AUDIENCE: Nursing, Pediatrics, Pharmacy, Critical Care Medicine
ISSUE: The FDA is informing health care professionals that when using programmable syringe pumps to infuse therapies at low rates (e.g., less than 5 mL per hour, and especially at flow rates of less than 0.5 mL per hour), a lack of flow continuity (i.e., inconsistent rate of delivery) can result in serious clinical consequences, including delay of therapy, over-infusion or under-infusion.
Reports of serious adverse events such as abnormal or unstable blood pressure, anxiety from loss of sedation, and increased pain indicators in critically-ill infants have been associated with lack of flow continuity. The FDA believes that these concerns may extend to all programmable syringe pumps while infusing at low rates. Based on current information, the FDA believes that the overall benefits of programmable syringe pumps outweigh their risks. Moving forward, the FDA has requested that manufacturers make labeling changes to their syringe pumps to address flow continuity concerns.
BACKGROUND: From March 01, 2013 to July 20, 2016, the FDA received over 300 Medical Device Reports (MDRs) associated with programmable syringe pump use. The reports describe over- and under- infusion of high risk or life-sustaining medications, occlusion (blockage) detection failures, inadvertent boluses caused by inconsistent fluid delivery, and other mechanical malfunctions that result in delays in therapy. Of the 100 MDRs that provided information on the infusion rates, the majority of those MDRs noted infusions at rates of 5 mL per hour or less, including rates as low as 0.06 mL per hour.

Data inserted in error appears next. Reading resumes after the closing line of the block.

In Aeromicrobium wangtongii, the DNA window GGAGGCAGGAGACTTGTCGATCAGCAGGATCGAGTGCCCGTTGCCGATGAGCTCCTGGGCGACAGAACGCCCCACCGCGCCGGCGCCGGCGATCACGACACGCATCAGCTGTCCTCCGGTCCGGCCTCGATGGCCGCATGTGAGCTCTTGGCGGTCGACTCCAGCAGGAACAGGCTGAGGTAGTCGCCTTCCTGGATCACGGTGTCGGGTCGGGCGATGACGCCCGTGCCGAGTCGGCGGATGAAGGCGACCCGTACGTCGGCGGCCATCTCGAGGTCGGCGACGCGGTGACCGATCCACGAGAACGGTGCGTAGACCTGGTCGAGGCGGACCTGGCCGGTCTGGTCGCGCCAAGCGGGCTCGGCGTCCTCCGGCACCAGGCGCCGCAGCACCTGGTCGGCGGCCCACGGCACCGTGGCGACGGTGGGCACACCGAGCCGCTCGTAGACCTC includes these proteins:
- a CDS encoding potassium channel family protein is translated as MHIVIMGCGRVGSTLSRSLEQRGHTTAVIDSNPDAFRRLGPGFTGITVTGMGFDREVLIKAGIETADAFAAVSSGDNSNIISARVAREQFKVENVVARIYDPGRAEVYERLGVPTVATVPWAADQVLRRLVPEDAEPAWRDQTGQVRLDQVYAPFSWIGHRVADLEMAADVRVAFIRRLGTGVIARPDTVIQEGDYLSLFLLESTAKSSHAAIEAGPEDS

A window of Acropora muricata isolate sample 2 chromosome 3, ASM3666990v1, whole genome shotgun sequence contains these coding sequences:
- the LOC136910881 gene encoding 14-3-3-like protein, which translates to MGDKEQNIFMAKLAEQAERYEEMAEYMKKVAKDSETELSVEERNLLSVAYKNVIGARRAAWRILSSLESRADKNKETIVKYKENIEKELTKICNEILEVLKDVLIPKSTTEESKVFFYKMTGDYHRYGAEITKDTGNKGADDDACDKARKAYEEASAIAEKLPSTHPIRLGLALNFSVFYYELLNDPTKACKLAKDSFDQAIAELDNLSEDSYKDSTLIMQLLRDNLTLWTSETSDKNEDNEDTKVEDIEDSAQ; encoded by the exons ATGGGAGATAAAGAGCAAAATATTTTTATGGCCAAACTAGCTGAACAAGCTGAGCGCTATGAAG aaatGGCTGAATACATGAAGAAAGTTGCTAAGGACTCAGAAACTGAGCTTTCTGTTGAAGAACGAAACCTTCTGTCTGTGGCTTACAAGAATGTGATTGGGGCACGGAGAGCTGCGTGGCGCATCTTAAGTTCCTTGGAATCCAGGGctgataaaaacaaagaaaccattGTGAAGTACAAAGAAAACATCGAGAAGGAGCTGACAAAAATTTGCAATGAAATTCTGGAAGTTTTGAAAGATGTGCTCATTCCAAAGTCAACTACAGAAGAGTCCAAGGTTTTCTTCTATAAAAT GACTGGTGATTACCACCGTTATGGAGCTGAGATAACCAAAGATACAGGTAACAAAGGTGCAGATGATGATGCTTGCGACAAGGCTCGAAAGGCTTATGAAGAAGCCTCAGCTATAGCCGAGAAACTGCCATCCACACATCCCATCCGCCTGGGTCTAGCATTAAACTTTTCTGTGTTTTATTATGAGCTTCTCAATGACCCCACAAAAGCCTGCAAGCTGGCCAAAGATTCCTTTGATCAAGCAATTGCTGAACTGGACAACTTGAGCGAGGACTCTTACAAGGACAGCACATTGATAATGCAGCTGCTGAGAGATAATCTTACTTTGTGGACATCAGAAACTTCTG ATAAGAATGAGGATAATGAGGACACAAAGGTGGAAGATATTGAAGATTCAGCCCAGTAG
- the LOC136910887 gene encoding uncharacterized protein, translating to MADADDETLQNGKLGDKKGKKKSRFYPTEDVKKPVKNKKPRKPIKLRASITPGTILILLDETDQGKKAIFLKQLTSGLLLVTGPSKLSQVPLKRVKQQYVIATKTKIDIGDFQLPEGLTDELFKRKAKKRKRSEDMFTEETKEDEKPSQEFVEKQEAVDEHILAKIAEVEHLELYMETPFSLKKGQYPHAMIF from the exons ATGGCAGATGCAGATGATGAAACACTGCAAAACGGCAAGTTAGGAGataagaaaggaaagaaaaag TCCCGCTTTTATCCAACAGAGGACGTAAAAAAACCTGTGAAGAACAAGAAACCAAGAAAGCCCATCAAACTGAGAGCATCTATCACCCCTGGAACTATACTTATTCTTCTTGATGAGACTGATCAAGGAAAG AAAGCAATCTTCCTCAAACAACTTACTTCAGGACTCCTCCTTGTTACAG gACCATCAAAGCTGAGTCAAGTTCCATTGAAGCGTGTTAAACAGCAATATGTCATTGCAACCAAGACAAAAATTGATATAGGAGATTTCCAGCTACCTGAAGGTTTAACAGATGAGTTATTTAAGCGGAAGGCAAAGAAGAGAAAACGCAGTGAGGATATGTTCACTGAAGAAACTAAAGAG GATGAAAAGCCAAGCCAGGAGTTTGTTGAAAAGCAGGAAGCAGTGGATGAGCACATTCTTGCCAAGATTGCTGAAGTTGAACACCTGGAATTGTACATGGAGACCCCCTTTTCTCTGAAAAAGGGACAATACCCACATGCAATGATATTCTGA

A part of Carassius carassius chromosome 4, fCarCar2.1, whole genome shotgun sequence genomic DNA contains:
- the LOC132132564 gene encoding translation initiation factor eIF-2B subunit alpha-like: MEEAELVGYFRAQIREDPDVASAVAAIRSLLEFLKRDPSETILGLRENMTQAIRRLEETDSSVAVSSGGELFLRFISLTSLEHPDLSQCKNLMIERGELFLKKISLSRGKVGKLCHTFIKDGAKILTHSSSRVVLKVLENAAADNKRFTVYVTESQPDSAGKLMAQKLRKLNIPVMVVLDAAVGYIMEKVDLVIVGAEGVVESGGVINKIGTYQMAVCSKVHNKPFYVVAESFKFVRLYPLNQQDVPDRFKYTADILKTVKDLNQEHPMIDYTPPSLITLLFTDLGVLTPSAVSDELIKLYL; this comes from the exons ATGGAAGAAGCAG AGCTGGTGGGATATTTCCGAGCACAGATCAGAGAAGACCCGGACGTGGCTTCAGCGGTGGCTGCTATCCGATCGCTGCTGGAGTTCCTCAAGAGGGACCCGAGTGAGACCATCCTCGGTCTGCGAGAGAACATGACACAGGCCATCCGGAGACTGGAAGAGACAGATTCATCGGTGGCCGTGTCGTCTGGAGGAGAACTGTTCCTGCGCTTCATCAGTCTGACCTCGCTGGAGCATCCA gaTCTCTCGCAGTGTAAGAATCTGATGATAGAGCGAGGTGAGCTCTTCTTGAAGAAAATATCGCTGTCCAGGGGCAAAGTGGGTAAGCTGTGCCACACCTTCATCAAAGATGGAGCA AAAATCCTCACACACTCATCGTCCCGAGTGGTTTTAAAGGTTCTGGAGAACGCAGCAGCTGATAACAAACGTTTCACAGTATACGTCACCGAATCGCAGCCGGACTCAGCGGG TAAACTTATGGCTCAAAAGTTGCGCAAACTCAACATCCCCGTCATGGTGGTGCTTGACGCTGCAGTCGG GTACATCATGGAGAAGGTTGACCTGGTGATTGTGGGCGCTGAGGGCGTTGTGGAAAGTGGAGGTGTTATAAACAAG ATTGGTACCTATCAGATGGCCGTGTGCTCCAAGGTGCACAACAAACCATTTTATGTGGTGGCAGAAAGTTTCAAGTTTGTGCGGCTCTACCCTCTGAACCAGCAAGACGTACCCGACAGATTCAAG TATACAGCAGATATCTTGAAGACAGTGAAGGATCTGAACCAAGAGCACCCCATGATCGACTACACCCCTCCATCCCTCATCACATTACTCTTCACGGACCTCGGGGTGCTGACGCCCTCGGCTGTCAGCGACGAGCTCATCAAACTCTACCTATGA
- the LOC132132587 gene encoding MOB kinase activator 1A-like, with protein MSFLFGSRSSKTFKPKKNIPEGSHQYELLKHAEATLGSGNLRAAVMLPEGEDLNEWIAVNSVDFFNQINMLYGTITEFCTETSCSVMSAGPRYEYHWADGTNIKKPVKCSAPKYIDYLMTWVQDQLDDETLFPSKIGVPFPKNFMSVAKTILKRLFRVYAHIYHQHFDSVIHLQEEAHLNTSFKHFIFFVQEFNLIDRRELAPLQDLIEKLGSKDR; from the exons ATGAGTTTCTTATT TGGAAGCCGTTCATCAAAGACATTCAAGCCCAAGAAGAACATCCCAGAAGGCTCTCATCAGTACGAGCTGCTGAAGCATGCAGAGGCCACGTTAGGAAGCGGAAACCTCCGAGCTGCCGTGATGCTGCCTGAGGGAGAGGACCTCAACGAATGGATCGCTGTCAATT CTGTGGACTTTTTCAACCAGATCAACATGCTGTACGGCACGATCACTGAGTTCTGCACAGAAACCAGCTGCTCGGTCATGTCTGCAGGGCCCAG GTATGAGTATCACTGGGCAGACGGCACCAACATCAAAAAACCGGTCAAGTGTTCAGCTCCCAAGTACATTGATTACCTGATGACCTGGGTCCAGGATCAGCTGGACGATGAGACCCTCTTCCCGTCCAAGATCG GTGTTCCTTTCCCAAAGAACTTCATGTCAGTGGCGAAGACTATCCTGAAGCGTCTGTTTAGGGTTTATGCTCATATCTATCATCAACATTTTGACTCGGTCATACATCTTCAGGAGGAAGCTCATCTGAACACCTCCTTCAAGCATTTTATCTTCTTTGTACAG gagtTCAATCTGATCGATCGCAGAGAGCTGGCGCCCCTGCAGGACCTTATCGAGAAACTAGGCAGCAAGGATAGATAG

RECOMMENDATION: Health professionals should refer to the specific recommendations in the FDA Safety Communication when using programmable syringe pumps. For additional information, see the FDA web page Infusion Pump Risk Reduction Strategies.
Healthcare professionals and patients are encouraged to report adverse events or side effects related to the use of these products to the FDA’s MedWatch Safety Information and Adverse Event Reporting Program: